Good morning! Here are the 10 most important things you need to know in markets today.
Santander and Deutsche Bank’s US arms failed their stress tests. These banks will have to address deficiencies in capital planning processes, including governance and risk management. In the US, Bank of America earned a conditional pass for its capital plan, meaning it must re-submit an improved plan by the end of September. The Fed’s statement said Bank of America has to “address certain weaknesses in its capital planning processes.”
Eurozone industrial production is out at 10 a.m. GMT (6 a.m. ET). Economists are expecting a 0.2% bounce to be recorded for January, from December, which would leave production up 0.1% year-on-year.
Korea’s central bank unexpectedly cut rates.
The Bank of Korea’s monetary policy committee cut its base rate by 25 basis points to a record low of 1.75%, its first cut in five months. It joined its counterparts in other countries which have recently taken advantage of lower inflation to ease monetary policy to spur sluggish growth.
And Asian shares bounced. Partly reacting to the rate cut, Asian shares jumped: The Hang Seng in Hong Kong is currently up 0.51%, which Shanghai’s Composite Index is 1.80% higher. Japan’s Nikkei closed up 1.43%.
The IMF and US boosted aid to Ukraine. The IMF handed Ukraine a $US17.5 billion (£11.70 billion) lifeline Wednesday as the US agreed to send military aid to bolster its forces against pro-Russian rebels — but stopped short of promising weapons. The US also expanded the reach of its economic sanctions targeting Russian banks and officials, a move Moscow branded a “political provocation”.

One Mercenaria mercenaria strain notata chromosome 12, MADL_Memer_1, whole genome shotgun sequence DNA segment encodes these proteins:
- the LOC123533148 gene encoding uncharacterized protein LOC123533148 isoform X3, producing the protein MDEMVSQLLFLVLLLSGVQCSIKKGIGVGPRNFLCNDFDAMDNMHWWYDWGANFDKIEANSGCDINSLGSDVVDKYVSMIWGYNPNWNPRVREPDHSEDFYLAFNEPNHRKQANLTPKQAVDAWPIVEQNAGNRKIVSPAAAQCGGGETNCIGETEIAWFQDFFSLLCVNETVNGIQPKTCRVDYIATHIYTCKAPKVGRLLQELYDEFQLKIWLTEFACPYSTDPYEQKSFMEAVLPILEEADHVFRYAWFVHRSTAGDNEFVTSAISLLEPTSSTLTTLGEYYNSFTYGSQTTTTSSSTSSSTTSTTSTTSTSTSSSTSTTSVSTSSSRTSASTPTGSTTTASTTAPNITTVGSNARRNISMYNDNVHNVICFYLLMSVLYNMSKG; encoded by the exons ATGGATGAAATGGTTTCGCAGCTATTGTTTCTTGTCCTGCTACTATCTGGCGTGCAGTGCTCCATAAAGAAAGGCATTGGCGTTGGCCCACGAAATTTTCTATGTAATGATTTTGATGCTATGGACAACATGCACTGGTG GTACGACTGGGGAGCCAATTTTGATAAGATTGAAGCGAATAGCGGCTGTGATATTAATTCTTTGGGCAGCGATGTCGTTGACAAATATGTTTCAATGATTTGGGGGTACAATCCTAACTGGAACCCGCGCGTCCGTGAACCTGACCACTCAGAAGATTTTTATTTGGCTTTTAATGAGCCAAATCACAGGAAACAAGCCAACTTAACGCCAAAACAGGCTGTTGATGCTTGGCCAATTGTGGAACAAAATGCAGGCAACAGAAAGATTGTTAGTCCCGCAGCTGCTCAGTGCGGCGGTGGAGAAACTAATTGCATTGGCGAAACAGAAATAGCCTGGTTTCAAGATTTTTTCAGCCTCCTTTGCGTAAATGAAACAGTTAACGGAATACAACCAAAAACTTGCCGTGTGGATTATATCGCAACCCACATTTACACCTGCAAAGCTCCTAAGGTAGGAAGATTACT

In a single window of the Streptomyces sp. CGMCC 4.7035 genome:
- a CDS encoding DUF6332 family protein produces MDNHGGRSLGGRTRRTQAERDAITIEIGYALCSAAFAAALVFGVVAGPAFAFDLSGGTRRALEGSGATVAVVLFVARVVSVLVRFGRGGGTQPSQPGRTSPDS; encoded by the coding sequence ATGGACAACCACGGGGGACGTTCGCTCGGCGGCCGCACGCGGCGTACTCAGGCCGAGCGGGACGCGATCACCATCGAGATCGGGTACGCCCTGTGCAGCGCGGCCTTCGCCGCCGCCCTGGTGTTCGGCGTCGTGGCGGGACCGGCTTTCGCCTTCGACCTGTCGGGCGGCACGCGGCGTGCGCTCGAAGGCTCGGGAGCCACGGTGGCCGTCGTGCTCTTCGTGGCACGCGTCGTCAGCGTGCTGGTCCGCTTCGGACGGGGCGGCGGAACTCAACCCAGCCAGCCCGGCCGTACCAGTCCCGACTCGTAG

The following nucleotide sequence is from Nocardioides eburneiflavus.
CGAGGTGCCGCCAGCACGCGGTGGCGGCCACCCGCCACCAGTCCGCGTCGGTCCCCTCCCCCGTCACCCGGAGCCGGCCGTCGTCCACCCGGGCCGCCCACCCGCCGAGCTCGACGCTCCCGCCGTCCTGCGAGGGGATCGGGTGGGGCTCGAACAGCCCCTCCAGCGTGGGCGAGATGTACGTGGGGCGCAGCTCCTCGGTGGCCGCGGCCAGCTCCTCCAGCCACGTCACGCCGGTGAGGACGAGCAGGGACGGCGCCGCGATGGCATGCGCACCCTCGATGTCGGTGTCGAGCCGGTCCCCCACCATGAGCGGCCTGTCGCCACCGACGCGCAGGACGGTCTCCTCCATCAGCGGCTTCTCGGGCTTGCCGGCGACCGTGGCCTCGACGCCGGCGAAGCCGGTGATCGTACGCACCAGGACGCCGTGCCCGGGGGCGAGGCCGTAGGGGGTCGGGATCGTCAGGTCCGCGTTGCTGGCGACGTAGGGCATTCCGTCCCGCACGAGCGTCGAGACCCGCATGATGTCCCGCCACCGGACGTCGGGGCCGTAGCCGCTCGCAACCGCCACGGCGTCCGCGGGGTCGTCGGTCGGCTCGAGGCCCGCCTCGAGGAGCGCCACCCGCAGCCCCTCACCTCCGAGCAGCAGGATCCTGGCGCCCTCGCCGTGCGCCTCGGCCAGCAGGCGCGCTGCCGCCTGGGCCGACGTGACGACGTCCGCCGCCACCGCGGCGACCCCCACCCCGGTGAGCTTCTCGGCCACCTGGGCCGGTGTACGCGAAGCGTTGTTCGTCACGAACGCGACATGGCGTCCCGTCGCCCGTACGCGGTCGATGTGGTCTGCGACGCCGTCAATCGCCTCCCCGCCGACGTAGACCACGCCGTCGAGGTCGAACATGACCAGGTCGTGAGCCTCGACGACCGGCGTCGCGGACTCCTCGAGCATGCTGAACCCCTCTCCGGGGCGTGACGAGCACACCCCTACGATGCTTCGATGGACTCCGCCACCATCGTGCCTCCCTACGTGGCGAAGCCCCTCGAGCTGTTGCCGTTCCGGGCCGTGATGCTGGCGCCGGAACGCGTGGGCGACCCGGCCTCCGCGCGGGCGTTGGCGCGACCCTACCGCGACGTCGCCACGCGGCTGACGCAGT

Poland will hold national defence drills. Poland will stress-test its defence capabilities with a series of countrywide drills involving the government, local authorities and the military in response to the Ukraine crisis, Polish president’s chief security adviser said. Poland is concerned that Russia’s annexation of Crimea and support for rebels in Ukraine may be a foretaste of it reasserting itself in the rest of Eastern Europe.
The US and Cuba just re-established a direct phone link. The United States and Cuba have re-established a direct telephone link, the Cuban state telecommunications company said Wednesday, in the latest step toward normalising ties between the one-time Cold War foes.
Samsung is diving into the won-yuan currency market from March 16. South Korean tech giant Samsung Electronics said on Thursday it will start buying or selling the Chinese yuan for the won from the Seoul market on March 16. The company will use the Korean yuan-won market, which launched in December, to settle direct transactions between its headquarters and Chinese subsidiaries.
Toyota is recalling 112,500 US vehicles. Toyota’s U.S. arm said it was recalling about 112,500 vehicles due to possible safety issues.
President Dilma Rousseff’s Brazilian coalition is teetering on the edge. President Dilma Rousseff can no longer count on a key ally in her ruling coalition, complicating efforts to stave off what could be the roughest patch for Brazil’s economy in a quarter-century. Leaders of the Brazilian Democratic Movement Party (PMDB), the biggest party in Rousseff’s coalition, blame her for their inclusion in a probe of politicians allegedly involved in a massive corruption scheme at state-run oil company Petrobras.
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